Sunday, August 19, 2012
Sunday, November 28, 2010
Matthew Pochily, director of public relations for the Salvation Army, said in a news release that one man distracted the bell ringer about 2:30 p.m. while a second man snuck up behind him, unhooked the kettle and fled.
While it was uncertain how much money the thieves took, the Salvation Army set a goal of $650 or more at the location for Black Friday, Pochily said in the release.
Anyone with information about the thieves is asked to call the Crime Line at 1-888-LOCK-U-UP.
"It's sad that at a time of great thanks, someone felt it necessary to steal from an organization who's mission is to serve those in need," said Major Lewis Reckline of the Salvation Army. "The money that they may have gotten away with in that kettle is no match for the services we offer that may have been able to help them had they come though our doors seeking assistance."
The Salvation Army, Walmart officials and Norfolk Police have since worked together to piece together a description of the two men, according to the news release. No description of the thieves was available.
The Salvation Army has more than 150 kettle locations throughout Hampton Roads. The Salvation Army rings bells Monday through Saturday from 10 a.m. to 8 p.m.
Those interested in supporting the Salvation Army can visit SalArmyHR.org to donate online, sign-up to be a volunteer bell ringer or host their own Online Red Kettle. Donations can also be made via mobile device by texting SAL to 50555.
Nearly 30 million Americans receive assistance from the Salvation Army each year. Their social services include providing food for the hungry, relief for disaster victims, assistance for the disabled, outreach to the elderly and ill, clothing and shelter to the homeless and opportunities for underprivileged children.
Monday, October 11, 2010
Simmons, who turns 84 next month, is doing his part by donating every single apple, pear, peach and cherry from his modest orchard atop Irons Mountain to the Salvation Army in Cumberland. Salvation Army volunteers distribute more than 30,000 pounds of fruit from the Simmons orchard each year.
Kitty Willison, director of social services at the Salvation Army on East First Street in South Cumberland, said the fresh fruit adds to the agency’s food pantry and is a highly desired commodity each season.
“Something like that would be a little different,” Willison said. “A lot of times (clients) will ask us if we have fresh fruit or vegetables.”
On Friday, eight young men from the Green Ridge Youth Center in Flintstone toiled under the supervision of Mark Miller, resident adviser, on a cool and breezy morning. Simmons expected that over a four-hour period, the youth center crew would pick and pack into small boxes approximately 2,000 pounds of apples. Maybe more.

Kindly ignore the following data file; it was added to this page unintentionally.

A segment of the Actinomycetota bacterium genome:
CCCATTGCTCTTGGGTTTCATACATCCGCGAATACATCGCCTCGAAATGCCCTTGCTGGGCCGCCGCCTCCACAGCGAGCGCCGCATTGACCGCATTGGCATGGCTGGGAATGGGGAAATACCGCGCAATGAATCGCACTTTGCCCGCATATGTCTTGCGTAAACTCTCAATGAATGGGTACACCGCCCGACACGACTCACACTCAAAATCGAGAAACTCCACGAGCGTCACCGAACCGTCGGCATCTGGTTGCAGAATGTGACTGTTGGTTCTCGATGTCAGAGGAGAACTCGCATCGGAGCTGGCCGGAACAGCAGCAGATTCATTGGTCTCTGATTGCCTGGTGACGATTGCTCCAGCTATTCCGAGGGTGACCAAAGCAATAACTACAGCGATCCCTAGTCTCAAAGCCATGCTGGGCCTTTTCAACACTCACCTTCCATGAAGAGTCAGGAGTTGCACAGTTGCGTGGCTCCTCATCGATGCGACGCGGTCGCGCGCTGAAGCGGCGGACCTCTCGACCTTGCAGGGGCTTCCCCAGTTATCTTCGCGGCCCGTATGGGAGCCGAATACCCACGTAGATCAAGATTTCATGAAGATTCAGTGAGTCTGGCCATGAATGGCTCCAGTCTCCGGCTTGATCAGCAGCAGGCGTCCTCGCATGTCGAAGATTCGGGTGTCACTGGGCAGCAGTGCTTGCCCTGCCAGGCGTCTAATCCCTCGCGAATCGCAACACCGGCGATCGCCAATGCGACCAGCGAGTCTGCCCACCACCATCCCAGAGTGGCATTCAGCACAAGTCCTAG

The adjudicated youth are not being named due to their status as minors. However, they were pleasantly surprised at the variety — and the taste — of apples of various sizes.
“Is this edible?” one young man asked.
After Simmons sighed, smiled with patience and assured him it was, the boy took a hesitant bite.
“Actually, it’s pretty good,” the boy said before heading to the nearest apple tree.
It wasn’t long ago when Simmons, believing he was nearing the age of retirement, envisioned an empty orchard and planned to cut down his trees. He credits Judy Hodel, director of the youth center, in saving both the orchard and people in need from going hungry.
“When she found out, she says, ‘Don’t you dare,’” Simmons said. “Without her, there’d be no more orchard.”
Simmons used the opportunity to chat with the boys — he loves to tell a tale — and suggest that they use their time at the youth camp wisely.
“I don’t know what you did and I don’t care,” Simmons told the group while on a short break. “Get yourselves straight. Work hard.”
Hodel believes the work and the atmosphere serve the boys well. She credited Simmons with sending the camp some apples to share with everyone, providing the work crew lunch “plus lots of stories.”
“It’s a beautiful place,” Hodel said of the Simmons orchard. “It’s a place of serenity in its own right.”
The boys, Hodel said, “get a sense of helping other people. They get a work ethic. They get some teamwork skills (and) social time that’s not out getting into trouble on the streets. A lot of them probably have never experienced an apple orchard.”
Hodel is thankful Simmons is willing to keep the orchard operational.
“He does a great service,” Hodel said. “He feeds people with his apples. He donates everything he has. I hate to see that get lost.
Thursday, August 5, 2010
The Salvation Army -- Accomack County Service Unit is conducting a "Back to School Supply" drive for students in Accomack County Public Schools during the month of August.
School supplies collected will be donated to each elementary and middle school classroom.
Persons wishing to help, may drop off school supplies at the Salvation Army office located at Calvary Bible Church, 22344 Front St. in Accomac on Thursdays from 10 a.m.-2 p.m.
Some of the items needed are: pencils (regular & colored), ink pens, pocket folders, scissors, spiral notebooks, glue (liquid & stick), pencil sharpeners, protractor rulers, notebook paper (wide ruled), compasses, pencil erasers, pencil pouch crayons (8 and 24 count), highlighters, backpacks, hand wipes, paper towels, subject dividers, graph paper and composition books
For a complete list of supplies by grade level, call 757-787-7995.
Monetary donations for this project may be mailed to Salvation Army at P.O. Box 342, Onley, Va. 23418. For additional information, call Earline Washington at 757-787-8321, Jesse Poulson at 757-87-1311, Ann Bonniwell at 757-442-9478 or Ann Dowden at 757-665-5094.To learn more about other Accomack County Salvation Army projects, contact Julia Spickofsky at 757-302-9077 or Brenda Holden at 757-787-8590.